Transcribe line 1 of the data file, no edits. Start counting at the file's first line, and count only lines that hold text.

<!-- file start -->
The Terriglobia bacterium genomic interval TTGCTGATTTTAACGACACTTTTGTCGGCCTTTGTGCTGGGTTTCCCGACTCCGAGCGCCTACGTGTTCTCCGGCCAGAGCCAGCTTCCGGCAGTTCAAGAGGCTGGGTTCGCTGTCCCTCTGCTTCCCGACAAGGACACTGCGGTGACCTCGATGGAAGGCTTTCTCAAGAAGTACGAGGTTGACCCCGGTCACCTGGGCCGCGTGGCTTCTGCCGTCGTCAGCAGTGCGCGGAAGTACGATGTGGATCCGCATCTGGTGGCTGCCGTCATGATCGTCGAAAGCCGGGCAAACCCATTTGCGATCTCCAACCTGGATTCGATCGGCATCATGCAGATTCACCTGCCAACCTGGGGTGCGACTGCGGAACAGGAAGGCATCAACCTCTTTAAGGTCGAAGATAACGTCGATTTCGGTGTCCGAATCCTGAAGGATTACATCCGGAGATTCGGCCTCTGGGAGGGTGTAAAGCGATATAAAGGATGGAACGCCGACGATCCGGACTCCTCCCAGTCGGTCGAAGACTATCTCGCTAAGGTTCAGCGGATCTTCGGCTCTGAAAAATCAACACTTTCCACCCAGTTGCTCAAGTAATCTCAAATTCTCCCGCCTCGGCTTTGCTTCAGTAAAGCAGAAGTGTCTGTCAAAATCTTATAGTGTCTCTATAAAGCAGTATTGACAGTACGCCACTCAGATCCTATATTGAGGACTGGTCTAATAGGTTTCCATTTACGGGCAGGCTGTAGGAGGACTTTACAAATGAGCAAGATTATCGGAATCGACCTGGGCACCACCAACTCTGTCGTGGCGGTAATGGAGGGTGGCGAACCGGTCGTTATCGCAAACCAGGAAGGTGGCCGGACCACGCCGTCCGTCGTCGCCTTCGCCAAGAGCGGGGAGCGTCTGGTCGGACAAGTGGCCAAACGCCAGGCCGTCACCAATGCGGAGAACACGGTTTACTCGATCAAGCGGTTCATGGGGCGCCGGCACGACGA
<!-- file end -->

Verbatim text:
The Terriglobia bacterium genomic interval TTGCTGATTTTAACGACACTTTTGTCGGCCTTTGTGCTGGGTTTCCCGACTCCGAGCGCCTACGTGTTCTCCGGCCAGAGCCAGCTTCCGGCAGTTCAAGAGGCTGGGTTCGCTGTCCCTCTGCTTCCCGACAAGGACACTGCGGTGACCTCGATGGAAGGCTTTCTCAAGAAGTACGAGGTTGACCCCGGTCACCTGGGCCGCGTGGCTTCTGCCGTCGTCAGCAGTGCGCGGAAGTACGATGTGGATCCGCATCTGGTGGCTGCCGTCATGATCGTCGAAAGCCGGGCAAACCCATTTGCGATCTCCAACCTGGATTCGATCGGCATCATGCAGATTCACCTGCCAACCTGGGGTGCGACTGCGGAACAGGAAGGCATCAACCTCTTTAAGGTCGAAGATAACGTCGATTTCGGTGTCCGAATCCTGAAGGATTACATCCGGAGATTCGGCCTCTGGGAGGGTGTAAAGCGATATAAAGGATGGAACGCCGACGATCCGGACTCCTCCCAGTCGGTCGAAGACTATCTCGCTAAGGTTCAGCGGATCTTCGGCTCTGAAAAATCAACACTTTCCACCCAGTTGCTCAAGTAATCTCAAATTCTCCCGCCTCGGCTTTGCTTCAGTAAAGCAGAAGTGTCTGTCAAAATCTTATAGTGTCTCTATAAAGCAGTATTGACAGTACGCCACTCAGATCCTATATTGAGGACTGGTCTAATAGGTTTCCATTTACGGGCAGGCTGTAGGAGGACTTTACAAATGAGCAAGATTATCGGAATCGACCTGGGCACCACCAACTCTGTCGTGGCGGTAATGGAGGGTGGCGAACCGGTCGTTATCGCAAACCAGGAAGGTGGCCGGACCACGCCGTCCGTCGTCGCCTTCGCCAAGAGCGGGGAGCGTCTGGTCGGACAAGTGGCCAAACGCCAGGCCGTCACCAATGCGGAGAACACGGTTTACTCGATCAAGCGGTTCATGGGGCGCCGGCACGACGA